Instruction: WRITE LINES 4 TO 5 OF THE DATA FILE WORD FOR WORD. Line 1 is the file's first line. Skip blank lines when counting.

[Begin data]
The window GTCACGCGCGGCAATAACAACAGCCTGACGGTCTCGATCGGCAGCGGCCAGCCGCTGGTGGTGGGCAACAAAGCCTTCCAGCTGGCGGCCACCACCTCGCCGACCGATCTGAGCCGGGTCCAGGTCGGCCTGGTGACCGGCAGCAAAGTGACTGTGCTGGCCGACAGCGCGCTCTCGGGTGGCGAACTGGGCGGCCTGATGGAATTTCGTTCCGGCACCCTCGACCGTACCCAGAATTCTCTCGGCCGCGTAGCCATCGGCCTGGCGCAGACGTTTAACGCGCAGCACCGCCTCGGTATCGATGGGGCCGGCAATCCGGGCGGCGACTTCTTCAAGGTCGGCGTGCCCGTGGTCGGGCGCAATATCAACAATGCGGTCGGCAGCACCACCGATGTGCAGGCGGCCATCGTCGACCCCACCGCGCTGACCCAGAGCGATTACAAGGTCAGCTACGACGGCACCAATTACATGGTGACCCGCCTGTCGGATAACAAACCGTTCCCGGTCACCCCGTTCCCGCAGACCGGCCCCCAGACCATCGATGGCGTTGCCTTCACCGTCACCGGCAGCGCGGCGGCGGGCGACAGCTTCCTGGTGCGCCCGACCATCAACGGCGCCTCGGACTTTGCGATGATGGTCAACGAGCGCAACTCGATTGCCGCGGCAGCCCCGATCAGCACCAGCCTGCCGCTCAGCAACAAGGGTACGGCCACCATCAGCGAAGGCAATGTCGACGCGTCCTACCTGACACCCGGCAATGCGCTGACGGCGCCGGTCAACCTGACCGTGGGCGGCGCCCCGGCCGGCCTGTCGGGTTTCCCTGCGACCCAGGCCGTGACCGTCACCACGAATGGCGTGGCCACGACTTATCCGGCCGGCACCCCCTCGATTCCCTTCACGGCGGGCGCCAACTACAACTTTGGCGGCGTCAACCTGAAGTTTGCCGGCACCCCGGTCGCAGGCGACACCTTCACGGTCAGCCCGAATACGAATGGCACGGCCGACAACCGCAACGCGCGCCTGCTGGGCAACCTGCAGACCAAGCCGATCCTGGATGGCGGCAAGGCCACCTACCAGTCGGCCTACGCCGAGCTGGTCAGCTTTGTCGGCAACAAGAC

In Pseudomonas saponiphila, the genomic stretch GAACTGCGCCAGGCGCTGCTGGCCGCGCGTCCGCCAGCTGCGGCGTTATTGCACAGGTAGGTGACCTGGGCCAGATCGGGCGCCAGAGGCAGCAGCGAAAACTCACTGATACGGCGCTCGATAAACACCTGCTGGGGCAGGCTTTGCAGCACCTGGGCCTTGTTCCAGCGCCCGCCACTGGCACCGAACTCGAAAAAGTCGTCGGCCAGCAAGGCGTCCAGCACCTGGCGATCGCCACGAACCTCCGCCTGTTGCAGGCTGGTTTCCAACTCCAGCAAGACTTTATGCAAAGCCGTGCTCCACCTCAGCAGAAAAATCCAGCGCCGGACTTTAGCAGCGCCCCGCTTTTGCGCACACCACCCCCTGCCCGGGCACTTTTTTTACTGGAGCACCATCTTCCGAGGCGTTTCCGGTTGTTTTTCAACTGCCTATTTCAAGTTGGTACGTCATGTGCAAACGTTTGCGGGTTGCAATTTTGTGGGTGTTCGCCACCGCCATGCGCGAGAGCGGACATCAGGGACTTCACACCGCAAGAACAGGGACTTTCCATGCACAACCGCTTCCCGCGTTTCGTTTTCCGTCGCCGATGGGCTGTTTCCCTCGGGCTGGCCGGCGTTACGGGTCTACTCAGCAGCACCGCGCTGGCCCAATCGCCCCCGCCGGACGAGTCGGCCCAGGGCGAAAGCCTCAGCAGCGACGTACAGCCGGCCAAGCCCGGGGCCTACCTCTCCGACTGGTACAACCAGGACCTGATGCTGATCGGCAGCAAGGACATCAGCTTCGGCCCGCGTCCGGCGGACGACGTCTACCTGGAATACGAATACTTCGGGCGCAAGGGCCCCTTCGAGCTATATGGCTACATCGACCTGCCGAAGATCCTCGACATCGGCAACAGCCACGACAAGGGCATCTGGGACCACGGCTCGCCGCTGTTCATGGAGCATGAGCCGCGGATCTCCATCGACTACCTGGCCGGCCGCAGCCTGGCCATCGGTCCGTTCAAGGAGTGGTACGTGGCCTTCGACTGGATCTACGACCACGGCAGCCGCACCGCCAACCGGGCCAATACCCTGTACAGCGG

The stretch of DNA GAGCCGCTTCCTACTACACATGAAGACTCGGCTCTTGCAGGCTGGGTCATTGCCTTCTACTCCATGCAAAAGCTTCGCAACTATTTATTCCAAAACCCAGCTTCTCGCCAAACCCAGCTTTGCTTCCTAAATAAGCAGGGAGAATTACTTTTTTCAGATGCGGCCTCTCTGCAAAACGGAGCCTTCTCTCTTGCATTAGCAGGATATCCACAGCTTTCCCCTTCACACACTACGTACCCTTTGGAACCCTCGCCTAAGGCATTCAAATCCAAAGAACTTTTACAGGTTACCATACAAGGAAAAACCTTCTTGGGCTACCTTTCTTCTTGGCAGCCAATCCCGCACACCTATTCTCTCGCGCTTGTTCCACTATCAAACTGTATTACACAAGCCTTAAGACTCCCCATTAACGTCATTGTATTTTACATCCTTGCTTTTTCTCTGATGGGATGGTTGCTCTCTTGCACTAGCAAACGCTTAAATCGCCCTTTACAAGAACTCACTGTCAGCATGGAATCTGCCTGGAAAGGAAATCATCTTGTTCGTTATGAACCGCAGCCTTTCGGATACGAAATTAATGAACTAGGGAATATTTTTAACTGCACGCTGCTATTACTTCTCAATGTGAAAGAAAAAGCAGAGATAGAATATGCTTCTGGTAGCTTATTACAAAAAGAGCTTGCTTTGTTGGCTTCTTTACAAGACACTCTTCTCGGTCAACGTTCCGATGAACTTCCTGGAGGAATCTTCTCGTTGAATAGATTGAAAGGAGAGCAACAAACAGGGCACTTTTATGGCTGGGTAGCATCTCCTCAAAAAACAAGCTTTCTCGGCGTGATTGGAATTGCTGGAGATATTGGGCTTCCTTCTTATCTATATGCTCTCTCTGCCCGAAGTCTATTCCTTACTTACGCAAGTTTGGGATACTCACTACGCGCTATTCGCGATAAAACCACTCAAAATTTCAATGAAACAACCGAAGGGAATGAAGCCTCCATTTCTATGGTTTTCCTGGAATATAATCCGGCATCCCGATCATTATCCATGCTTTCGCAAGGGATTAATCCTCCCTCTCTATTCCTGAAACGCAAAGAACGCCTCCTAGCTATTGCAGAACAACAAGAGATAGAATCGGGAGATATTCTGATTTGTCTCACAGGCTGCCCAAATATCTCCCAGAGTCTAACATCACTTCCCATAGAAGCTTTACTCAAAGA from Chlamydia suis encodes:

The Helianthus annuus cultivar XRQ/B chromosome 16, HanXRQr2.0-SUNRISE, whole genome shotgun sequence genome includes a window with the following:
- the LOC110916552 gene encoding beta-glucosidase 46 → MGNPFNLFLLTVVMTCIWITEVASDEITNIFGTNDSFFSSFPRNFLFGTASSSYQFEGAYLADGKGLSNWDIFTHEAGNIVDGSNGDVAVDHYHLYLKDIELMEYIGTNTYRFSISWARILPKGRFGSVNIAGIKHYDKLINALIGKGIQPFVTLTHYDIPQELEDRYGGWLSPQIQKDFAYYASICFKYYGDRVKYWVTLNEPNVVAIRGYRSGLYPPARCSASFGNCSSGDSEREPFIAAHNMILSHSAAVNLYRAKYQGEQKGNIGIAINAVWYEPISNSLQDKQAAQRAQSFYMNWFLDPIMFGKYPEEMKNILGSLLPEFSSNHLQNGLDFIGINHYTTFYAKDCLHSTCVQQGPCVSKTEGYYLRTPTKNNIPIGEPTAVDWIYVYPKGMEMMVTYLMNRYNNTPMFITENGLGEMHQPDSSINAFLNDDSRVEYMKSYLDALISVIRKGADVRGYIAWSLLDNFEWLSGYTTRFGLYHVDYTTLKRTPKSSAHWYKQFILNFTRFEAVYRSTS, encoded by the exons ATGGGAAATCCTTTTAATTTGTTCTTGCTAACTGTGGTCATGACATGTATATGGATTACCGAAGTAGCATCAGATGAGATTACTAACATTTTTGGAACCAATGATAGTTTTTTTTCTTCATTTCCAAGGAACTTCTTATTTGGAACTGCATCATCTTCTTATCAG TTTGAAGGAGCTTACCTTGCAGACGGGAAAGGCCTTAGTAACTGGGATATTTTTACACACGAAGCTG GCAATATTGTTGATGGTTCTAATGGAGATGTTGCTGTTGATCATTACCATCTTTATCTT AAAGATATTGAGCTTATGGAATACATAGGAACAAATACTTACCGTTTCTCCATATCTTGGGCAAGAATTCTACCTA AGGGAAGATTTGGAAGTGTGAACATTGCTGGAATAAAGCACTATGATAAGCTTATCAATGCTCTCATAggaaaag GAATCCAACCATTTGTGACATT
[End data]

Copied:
The Helianthus annuus cultivar XRQ/B chromosome 16, HanXRQr2.0-SUNRISE, whole genome shotgun sequence genome includes a window with the following:
- the LOC110916552 gene encoding beta-glucosidase 46 → MGNPFNLFLLTVVMTCIWITEVASDEITNIFGTNDSFFSSFPRNFLFGTASSSYQFEGAYLADGKGLSNWDIFTHEAGNIVDGSNGDVAVDHYHLYLKDIELMEYIGTNTYRFSISWARILPKGRFGSVNIAGIKHYDKLINALIGKGIQPFVTLTHYDIPQELEDRYGGWLSPQIQKDFAYYASICFKYYGDRVKYWVTLNEPNVVAIRGYRSGLYPPARCSASFGNCSSGDSEREPFIAAHNMILSHSAAVNLYRAKYQGEQKGNIGIAINAVWYEPISNSLQDKQAAQRAQSFYMNWFLDPIMFGKYPEEMKNILGSLLPEFSSNHLQNGLDFIGINHYTTFYAKDCLHSTCVQQGPCVSKTEGYYLRTPTKNNIPIGEPTAVDWIYVYPKGMEMMVTYLMNRYNNTPMFITENGLGEMHQPDSSINAFLNDDSRVEYMKSYLDALISVIRKGADVRGYIAWSLLDNFEWLSGYTTRFGLYHVDYTTLKRTPKSSAHWYKQFILNFTRFEAVYRSTS, encoded by the exons ATGGGAAATCCTTTTAATTTGTTCTTGCTAACTGTGGTCATGACATGTATATGGATTACCGAAGTAGCATCAGATGAGATTACTAACATTTTTGGAACCAATGATAGTTTTTTTTCTTCATTTCCAAGGAACTTCTTATTTGGAACTGCATCATCTTCTTATCAG TTTGAAGGAGCTTACCTTGCAGACGGGAAAGGCCTTAGTAACTGGGATATTTTTACACACGAAGCTG GCAATATTGTTGATGGTTCTAATGGAGATGTTGCTGTTGATCATTACCATCTTTATCTT AAAGATATTGAGCTTATGGAATACATAGGAACAAATACTTACCGTTTCTCCATATCTTGGGCAAGAATTCTACCTA AGGGAAGATTTGGAAGTGTGAACATTGCTGGAATAAAGCACTATGATAAGCTTATCAATGCTCTCATAggaaaag GAATCCAACCATTTGTGACATT